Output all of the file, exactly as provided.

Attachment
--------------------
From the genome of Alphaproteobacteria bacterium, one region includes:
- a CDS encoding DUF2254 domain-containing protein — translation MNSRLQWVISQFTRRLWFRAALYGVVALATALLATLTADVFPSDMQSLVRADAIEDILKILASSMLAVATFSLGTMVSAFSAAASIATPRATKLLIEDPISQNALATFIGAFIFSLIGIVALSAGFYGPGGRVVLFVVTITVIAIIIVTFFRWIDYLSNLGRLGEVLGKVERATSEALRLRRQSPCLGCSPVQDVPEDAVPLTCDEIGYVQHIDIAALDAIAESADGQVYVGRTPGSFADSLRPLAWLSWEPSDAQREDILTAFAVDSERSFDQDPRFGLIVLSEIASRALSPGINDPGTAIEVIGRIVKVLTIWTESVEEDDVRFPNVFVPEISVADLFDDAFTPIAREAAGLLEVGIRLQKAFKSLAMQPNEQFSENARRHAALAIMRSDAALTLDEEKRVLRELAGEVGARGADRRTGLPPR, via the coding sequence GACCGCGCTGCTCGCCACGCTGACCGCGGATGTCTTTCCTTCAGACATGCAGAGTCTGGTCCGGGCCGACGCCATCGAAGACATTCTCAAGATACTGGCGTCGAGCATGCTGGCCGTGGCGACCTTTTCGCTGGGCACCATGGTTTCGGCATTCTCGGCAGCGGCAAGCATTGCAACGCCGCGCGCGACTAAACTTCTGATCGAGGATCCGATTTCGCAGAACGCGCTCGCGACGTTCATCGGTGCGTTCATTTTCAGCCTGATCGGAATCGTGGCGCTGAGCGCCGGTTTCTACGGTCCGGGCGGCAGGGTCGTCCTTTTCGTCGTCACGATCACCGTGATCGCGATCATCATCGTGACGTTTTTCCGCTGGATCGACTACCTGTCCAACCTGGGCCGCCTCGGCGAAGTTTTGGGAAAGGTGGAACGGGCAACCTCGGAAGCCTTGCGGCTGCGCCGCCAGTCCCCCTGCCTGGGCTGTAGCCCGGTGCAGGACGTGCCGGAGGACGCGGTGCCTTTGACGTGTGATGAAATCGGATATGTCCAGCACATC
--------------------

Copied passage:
From the genome of Alphaproteobacteria bacterium, one region includes:
- a CDS encoding DUF2254 domain-containing protein — translation MNSRLQWVISQFTRRLWFRAALYGVVALATALLATLTADVFPSDMQSLVRADAIEDILKILASSMLAVATFSLGTMVSAFSAAASIATPRATKLLIEDPISQNALATFIGAFIFSLIGIVALSAGFYGPGGRVVLFVVTITVIAIIIVTFFRWIDYLSNLGRLGEVLGKVERATSEALRLRRQSPCLGCSPVQDVPEDAVPLTCDEIGYVQHIDIAALDAIAESADGQVYVGRTPGSFADSLRPLAWLSWEPSDAQREDILTAFAVDSERSFDQDPRFGLIVLSEIASRALSPGINDPGTAIEVIGRIVKVLTIWTESVEEDDVRFPNVFVPEISVADLFDDAFTPIAREAAGLLEVGIRLQKAFKSLAMQPNEQFSENARRHAALAIMRSDAALTLDEEKRVLRELAGEVGARGADRRTGLPPR, via the coding sequence GACCGCGCTGCTCGCCACGCTGACCGCGGATGTCTTTCCTTCAGACATGCAGAGTCTGGTCCGGGCCGACGCCATCGAAGACATTCTCAAGATACTGGCGTCGAGCATGCTGGCCGTGGCGACCTTTTCGCTGGGCACCATGGTTTCGGCATTCTCGGCAGCGGCAAGCATTGCAACGCCGCGCGCGACTAAACTTCTGATCGAGGATCCGATTTCGCAGAACGCGCTCGCGACGTTCATCGGTGCGTTCATTTTCAGCCTGATCGGAATCGTGGCGCTGAGCGCCGGTTTCTACGGTCCGGGCGGCAGGGTCGTCCTTTTCGTCGTCACGATCACCGTGATCGCGATCATCATCGTGACGTTTTTCCGCTGGATCGACTACCTGTCCAACCTGGGCCGCCTCGGCGAAGTTTTGGGAAAGGTGGAACGGGCAACCTCGGAAGCCTTGCGGCTGCGCCGCCAGTCCCCCTGCCTGGGCTGTAGCCCGGTGCAGGACGTGCCGGAGGACGCGGTGCCTTTGACGTGTGATGAAATCGGATATGTCCAGCACATC